Do I Have a Tomato Allergy?

A Food Allergy Often Triggered by Grass Pollen

Tomato allergy
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While people can develop allergies to any number of foods they eat, there may be times when they are not considered to be a true food allergy. A true allergy is one in which the immune system will react abnormally to an otherwise harmless substance (known as an allergen) and trigger allergy symptoms.

There is another form of allergy, referred to as oral allergy syndrome (OAS), in which the symptoms are caused by cross-reacting allergens. With OAS, a person with a true pollen allergy will often become sensitive to foods that have a similar protein structure.

A tomato is a prime example of this. If a person has a grass pollen allergy, he or she will often become sensitive to tomatoes because they both contain a type of protein known as profilin. While the profilins in tomatoes are not identical to those in pollen, they are close enough to trigger an allergic response.

OAS and Tomatoes

With OAS, the tomato allergy is not considered the true allergy because it is a consequence of the grass pollen allergy. What this means is that a person with a grass pollen allergy will likely have a tomato allergy, but not the other way around. OAS tends to be a one-way street in which the pollen is the true allergy.

The reason for this is simple: pollen allergies are seasonal, and the body tends to respond to them more rapidly and robustly with each passing season. As it does, the immune system will become increasingly sensitive to other substances (such as fruits, vegetables, spices, or nuts) with similar structures.

This is why OAS will not usually affect young children. Rather, it develops more commonly in teens and young adults who have been eating certain fruits or vegetables for years without problems. It is only as the body becomes increasingly responsive to seasonal allergies, triggered year after year, that symptoms of OAS will begin to develop.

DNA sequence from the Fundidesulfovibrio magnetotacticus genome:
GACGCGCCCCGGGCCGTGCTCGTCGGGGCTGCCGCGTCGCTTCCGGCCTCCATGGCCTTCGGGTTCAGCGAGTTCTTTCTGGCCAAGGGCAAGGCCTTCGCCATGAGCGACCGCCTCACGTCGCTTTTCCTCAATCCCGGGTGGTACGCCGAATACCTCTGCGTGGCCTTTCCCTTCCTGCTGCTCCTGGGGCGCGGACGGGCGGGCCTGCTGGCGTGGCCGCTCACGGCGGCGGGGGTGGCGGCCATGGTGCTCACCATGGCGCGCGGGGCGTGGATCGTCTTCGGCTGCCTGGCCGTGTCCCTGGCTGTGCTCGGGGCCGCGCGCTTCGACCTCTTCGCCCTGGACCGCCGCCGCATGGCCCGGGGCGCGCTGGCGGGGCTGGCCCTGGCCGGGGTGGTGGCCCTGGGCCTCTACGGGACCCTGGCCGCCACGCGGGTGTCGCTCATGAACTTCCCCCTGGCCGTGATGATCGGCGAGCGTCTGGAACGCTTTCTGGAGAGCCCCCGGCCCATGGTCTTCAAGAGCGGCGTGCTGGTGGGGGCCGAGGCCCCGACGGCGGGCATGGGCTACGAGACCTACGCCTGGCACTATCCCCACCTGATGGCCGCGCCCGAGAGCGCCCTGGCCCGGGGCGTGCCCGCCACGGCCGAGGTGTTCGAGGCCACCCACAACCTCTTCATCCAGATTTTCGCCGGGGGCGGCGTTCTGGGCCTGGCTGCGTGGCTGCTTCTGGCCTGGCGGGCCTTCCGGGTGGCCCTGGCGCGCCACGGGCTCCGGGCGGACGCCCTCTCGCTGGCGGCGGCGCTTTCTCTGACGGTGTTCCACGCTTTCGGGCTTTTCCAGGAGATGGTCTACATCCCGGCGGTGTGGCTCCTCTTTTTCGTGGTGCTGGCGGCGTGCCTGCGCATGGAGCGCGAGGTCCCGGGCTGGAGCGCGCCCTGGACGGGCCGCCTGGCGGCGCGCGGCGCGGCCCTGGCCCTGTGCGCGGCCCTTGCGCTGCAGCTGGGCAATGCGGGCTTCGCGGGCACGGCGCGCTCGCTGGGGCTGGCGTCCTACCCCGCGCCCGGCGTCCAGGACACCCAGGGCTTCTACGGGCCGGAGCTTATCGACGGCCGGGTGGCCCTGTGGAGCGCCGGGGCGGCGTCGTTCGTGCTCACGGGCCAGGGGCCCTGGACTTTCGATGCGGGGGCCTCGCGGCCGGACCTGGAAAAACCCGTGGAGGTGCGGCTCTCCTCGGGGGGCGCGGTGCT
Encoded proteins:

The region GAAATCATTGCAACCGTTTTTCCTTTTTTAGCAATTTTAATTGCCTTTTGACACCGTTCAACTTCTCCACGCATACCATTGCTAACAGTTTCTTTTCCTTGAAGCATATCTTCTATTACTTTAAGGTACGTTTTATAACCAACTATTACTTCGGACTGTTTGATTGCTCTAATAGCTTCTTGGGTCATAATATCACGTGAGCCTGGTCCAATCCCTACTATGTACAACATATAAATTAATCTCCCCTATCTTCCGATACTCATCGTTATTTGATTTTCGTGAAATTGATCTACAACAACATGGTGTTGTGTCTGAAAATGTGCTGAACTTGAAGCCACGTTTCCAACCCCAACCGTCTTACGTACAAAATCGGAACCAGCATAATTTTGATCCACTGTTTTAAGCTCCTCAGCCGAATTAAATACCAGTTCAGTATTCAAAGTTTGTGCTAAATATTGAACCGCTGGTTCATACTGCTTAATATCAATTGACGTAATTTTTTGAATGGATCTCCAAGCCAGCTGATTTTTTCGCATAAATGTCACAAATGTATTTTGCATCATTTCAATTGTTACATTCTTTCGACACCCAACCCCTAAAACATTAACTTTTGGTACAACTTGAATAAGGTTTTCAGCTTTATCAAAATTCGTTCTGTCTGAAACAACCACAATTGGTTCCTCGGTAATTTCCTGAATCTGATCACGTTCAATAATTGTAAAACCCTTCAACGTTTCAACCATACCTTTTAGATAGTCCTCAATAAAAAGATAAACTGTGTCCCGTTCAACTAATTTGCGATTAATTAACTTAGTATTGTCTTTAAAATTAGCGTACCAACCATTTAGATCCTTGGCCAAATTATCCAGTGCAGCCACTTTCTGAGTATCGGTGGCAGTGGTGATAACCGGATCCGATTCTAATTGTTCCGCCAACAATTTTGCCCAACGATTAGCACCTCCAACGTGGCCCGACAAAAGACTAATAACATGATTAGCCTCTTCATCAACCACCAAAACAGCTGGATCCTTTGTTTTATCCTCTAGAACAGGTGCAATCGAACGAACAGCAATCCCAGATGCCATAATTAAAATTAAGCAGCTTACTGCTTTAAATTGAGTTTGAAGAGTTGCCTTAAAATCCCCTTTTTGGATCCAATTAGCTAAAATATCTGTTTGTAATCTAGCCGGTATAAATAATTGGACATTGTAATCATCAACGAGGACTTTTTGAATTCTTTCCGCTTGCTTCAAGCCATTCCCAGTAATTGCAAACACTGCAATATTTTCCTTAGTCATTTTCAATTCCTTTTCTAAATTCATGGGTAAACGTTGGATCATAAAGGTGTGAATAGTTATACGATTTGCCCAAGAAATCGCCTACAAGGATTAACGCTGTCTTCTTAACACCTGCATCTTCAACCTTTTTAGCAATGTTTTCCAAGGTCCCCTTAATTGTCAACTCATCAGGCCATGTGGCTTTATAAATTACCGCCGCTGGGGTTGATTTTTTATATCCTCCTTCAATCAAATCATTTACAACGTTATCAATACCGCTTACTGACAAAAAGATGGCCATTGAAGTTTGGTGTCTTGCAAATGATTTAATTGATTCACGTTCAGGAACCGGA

In addition to tomatoes, persons with a grass pollen allergy may also develop sensitivities to peaches, celery, melons, or potatoes.

Symptoms

Because the proteins in tomato are slightly different to those in grass pollen, the symptom of OAS tends to be milder and may include:

  • A slight itching, burning, or tingling sensation
  • Mild swelling of the lips, mouth, tongue
  • Transient nasal congestion, sneezing, or nasal drip
  • Localized skin reactions (contact dermatitis) if the fruit comes into contact with skin

Symptoms of OAS usually only last for a few seconds or minutes and rarely progress to anything more serious. They are also more likely to occur when the seasonal pollen count is high.

Moreover, because the immune system is reacting the profilins found in raw tomato, cooking or baking the fruit will break down these proteins and render them harmless. This is why some people can tolerate tomato or peach sauce but not fresh tomato or peach.

In rare cases, a person with OAS may experience a more extreme allergic response known as anaphylaxis. This would usually only happen in persons with severe grass-pollen allergies. Symptoms of anaphylaxis include respiratory distress, hives, facial swelling, rapid heart rate, confusion, dizziness, facial swelling, fainting, and confusion.

Anaphylaxis is considered a medical emergency. If left untreated, it can lead to coma, shock, cardiac or respiratory failure, and even death.

Diagnosis

If you have severe or worsening allergy symptoms, you may need to ask your doctor for a referral to an allergist who can help identify the specifics allergens you are sensitive to. There are a variety of tests that can use, including:

  • Blood tests to detect specific allergen antibodies
  • Skin-prick tests in which the allergen is inserted into the skin with a tiny scratch
  • Patch tests in which the allergen is applied to the skin with an adhesive patch (mostly used for contact dermatitis)
  • Oral challenges in which food is eaten slowly, in gradually increasing amounts, to assess the allergic response

Treatment

For persons with confirmed OAS, avoidance of the food triggers is advised, especially during allergy season. If the allergy is severe, the allergist may recommend a series of allergy shots to gradually desensitize you to the true allergen (grass pollen) as well as the food allergen.

In the event of exposure, oral antihistamines can provide relief by blocking histamine, the chemical produced by the immune system that triggers allergy symptoms. Oral and nasal corticosteroids may also help by alleviating inflammation during an allergy attack.

Persons with a history of anaphylaxis may need to carry a preloaded syringe of epinephrine (such as an EpiPen) to inject in the event of an emergency.

View Article Sources
  • Kashyap, R.R. and Kashyap, R.S. "Oral Allergy Syndrome: An Update for Stomatologists." J Allergy. 2015: 2015: 543928. DOI: 10.1155/2015/543928.